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Virus Testing at Plant Clinic

May 22, 2007

Viruses can cause diseases in herbaceous plants, vegetables, and even in woody plants. They rarely cause damage to plant health in the last group but can be of great concern to those who propagate plants. Roses and ash are the most common woody hosts of concern. Herbaceous plants in greenhouse can have many virus problems, as can annuals, perenniels, and vegetables grown in polyhouses or moved to outdoor production.

The symptoms of viruses include some general problems such as poor plant vitality, stunted growth, and reduced leaf size, as well as more specific symptoms such as a mottled or mosaic pattern in the foliage, ringspots, distorted growth, or odd color patterns. Sometimes these symptoms are not visible at first (latent) but become obvious with temperature changes or time. The images show rose and pepper samples with symptoms of virus.

Viral pathogens do not have fruiting bodies or spores to help with identification. They cannot be cultured from infected plant material onto artificial media. They do not cause oozing of material from the infected site. Serological methods are necessary to confirm the presence of a virus in infected plant material. The generally accepted serological methods usually involve ELISA (enzyme-linked immunosorbant serological assays). Molecular diagnostics can also be used, but costs become much higher with molecular testing.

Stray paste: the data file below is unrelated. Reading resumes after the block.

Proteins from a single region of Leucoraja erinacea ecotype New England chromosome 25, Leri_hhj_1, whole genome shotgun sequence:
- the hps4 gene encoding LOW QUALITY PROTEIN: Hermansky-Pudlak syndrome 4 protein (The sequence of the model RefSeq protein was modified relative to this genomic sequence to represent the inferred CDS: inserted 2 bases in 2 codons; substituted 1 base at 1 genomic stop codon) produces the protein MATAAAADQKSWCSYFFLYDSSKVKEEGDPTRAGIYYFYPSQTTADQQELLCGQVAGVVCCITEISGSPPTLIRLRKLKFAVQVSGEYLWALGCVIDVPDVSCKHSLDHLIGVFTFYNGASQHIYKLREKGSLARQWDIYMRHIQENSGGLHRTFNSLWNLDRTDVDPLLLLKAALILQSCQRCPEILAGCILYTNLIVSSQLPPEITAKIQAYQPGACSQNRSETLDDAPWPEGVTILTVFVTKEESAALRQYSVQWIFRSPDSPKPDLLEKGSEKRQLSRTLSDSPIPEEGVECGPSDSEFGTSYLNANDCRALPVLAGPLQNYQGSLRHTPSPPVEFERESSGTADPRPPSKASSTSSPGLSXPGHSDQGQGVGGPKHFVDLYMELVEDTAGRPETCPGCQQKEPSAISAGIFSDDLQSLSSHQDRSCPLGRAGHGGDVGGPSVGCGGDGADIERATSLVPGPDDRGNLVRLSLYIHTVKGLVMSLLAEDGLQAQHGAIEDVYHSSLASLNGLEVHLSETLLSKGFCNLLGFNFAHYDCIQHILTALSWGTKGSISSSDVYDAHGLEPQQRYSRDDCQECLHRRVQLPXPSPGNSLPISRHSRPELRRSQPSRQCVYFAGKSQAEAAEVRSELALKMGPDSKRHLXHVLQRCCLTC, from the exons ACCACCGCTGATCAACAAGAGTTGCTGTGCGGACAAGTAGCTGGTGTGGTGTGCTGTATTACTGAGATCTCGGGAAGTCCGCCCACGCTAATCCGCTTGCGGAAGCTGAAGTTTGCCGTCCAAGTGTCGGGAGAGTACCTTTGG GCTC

The U of I Plant Clinic can test for some viruses but not all possible plant viruses. We have tests for viruses that we see most often in our lab and for which there are detection kits available. At present, we can test for cucumber mosaic virus, impatiens necrotic spot virus, cymbidium mosaic virus, Odontoglossom ringspot virus, potato virus Y, squash mosaic virus, tobacco mosaic virus, and tomato spotted wilt virus. We can make referrals to specialty labs for other virus tests. Additionally, we can order reagents for other virus tests if we know a large sample request for a virus is coming to us. Refer to our Web site, http://plantclinic.cropsci.uiuc.edu/, for information about fees and sample preparation. In most cases, plant material submitted for virus testing must arrive fresh so that sap can be extruded for testing. Fees are required with the testing request.

Author: Nancy Pataky


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